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Different roles of phenolic compounds on the surface and in the interior of plants

Alicja M. Zobel1, Dobruslawa Bialonska2, M. Dymiecka3, M.A. Zobel-Brown3,4 and Katarzyna Turnau2

1Department of Chemistry, Trent University, Peterborough, ON, Canada K9J 7B8 Email
Jagiellonian University, Kraków, Poland
Agriculture University, Warsaw University, Warsaw, Poland
Present address: Department of Animal Welfare, University of British Columbia, Vancouver, BC, Canada.


The location of phenolic compounds points to the role they play in the plant pro-ducing them. Compounds on the surface produce, by evaporation, an atmosphere surrounding the shoots and roots, as well as seeds, which plays an important role in communication between the plant and its environment. Coevolution led to the formation of new compounds involved in two processes – attraction or repulsion. Interior compounds can be released after animals have chewed on and damaged them, making further consumption unattractive. Such compounds released from vacuoles could form a healing film preventing microbes from penetrating the wounded area. Secondary metabolites eaten by animals producing milk for human consumption influence the quality and taste of the milk. Herbs that animals choose to eat naturally, growing in their pastures, and those added as feed, influence concentrations of conjugated linoleic acids, which are known anticancer agents for humans. Increasing the wellness of animals can lead to greater benefits for humans.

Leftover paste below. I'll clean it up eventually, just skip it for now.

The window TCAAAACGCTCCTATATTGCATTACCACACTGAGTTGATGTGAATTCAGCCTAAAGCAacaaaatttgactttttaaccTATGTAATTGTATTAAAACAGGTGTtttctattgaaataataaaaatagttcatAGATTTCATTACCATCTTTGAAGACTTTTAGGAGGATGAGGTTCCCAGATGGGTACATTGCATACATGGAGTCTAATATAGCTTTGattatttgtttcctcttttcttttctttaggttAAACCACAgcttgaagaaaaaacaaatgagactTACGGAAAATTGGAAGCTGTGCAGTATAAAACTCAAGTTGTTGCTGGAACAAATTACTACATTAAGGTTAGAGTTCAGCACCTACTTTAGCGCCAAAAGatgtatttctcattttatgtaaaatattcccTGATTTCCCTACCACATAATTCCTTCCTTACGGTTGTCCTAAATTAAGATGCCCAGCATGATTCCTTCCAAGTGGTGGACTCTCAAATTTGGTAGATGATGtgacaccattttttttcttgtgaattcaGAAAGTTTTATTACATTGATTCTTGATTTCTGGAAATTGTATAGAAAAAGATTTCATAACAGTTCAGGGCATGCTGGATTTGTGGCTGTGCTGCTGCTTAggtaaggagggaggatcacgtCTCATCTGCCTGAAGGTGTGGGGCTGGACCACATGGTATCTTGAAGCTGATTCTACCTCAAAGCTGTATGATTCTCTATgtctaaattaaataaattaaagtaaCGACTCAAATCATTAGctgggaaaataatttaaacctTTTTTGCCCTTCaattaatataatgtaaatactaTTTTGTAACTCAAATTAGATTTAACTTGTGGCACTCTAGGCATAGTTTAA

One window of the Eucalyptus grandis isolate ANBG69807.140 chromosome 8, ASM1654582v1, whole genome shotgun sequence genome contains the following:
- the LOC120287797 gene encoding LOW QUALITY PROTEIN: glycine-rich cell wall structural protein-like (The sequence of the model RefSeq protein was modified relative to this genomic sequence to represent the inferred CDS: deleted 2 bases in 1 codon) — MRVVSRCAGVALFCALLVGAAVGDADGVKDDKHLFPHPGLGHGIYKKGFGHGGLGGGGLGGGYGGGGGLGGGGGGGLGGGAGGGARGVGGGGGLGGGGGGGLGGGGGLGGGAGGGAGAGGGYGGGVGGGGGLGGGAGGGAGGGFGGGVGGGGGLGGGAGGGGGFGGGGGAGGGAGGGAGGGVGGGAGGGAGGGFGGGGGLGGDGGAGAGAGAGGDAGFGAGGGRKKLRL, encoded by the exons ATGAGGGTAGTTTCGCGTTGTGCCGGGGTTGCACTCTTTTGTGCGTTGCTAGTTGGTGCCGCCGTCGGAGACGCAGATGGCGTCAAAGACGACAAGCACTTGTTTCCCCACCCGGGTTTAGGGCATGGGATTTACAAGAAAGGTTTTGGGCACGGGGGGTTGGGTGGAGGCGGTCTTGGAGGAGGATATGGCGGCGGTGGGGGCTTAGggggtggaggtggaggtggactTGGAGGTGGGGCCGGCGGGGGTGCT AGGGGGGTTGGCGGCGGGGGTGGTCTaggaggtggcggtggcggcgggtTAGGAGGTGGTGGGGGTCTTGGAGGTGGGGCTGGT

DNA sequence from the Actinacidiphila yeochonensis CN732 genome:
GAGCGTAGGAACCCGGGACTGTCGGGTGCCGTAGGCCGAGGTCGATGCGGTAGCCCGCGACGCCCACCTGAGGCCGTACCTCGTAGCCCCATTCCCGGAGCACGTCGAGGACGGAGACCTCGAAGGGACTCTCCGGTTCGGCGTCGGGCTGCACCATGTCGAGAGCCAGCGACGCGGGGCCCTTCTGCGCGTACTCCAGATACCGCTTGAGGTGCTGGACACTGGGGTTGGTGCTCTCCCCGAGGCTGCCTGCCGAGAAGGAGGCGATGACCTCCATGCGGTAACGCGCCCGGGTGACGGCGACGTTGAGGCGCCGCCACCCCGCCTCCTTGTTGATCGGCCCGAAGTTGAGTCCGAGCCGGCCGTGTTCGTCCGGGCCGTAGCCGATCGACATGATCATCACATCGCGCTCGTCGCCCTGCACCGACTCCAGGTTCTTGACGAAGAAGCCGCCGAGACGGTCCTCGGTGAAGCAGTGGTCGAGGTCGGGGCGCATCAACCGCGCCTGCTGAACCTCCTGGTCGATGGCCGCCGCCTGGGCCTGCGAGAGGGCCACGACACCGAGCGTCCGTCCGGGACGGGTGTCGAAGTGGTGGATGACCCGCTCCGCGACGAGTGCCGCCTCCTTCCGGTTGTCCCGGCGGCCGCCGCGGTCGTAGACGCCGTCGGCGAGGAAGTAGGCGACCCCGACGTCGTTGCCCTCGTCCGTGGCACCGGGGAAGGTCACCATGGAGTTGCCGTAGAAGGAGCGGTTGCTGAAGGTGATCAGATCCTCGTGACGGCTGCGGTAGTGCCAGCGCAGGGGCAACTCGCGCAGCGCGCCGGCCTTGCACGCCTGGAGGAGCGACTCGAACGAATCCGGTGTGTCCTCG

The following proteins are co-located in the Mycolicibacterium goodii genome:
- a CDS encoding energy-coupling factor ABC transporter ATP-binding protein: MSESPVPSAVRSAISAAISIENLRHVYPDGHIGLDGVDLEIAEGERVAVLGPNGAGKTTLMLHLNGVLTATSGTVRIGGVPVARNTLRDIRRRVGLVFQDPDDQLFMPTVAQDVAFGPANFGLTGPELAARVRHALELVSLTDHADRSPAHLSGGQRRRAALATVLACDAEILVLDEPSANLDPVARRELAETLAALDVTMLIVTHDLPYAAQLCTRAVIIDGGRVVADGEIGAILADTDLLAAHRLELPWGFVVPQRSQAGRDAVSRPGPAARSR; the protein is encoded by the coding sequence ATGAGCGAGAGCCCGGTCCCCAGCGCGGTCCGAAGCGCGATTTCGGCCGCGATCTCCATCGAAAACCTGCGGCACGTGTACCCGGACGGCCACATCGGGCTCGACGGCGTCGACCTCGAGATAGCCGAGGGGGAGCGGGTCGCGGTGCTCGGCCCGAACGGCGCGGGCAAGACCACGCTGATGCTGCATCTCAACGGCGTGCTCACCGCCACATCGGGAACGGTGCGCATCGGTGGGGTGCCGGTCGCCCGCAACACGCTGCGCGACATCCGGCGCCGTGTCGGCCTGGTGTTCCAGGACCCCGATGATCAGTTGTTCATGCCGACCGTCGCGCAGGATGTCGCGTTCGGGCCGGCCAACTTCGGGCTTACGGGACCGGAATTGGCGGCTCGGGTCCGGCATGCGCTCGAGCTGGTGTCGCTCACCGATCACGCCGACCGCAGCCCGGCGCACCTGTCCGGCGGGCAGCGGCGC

Supported by NATO grant PDD(CP)-(LST.CLG.979826)

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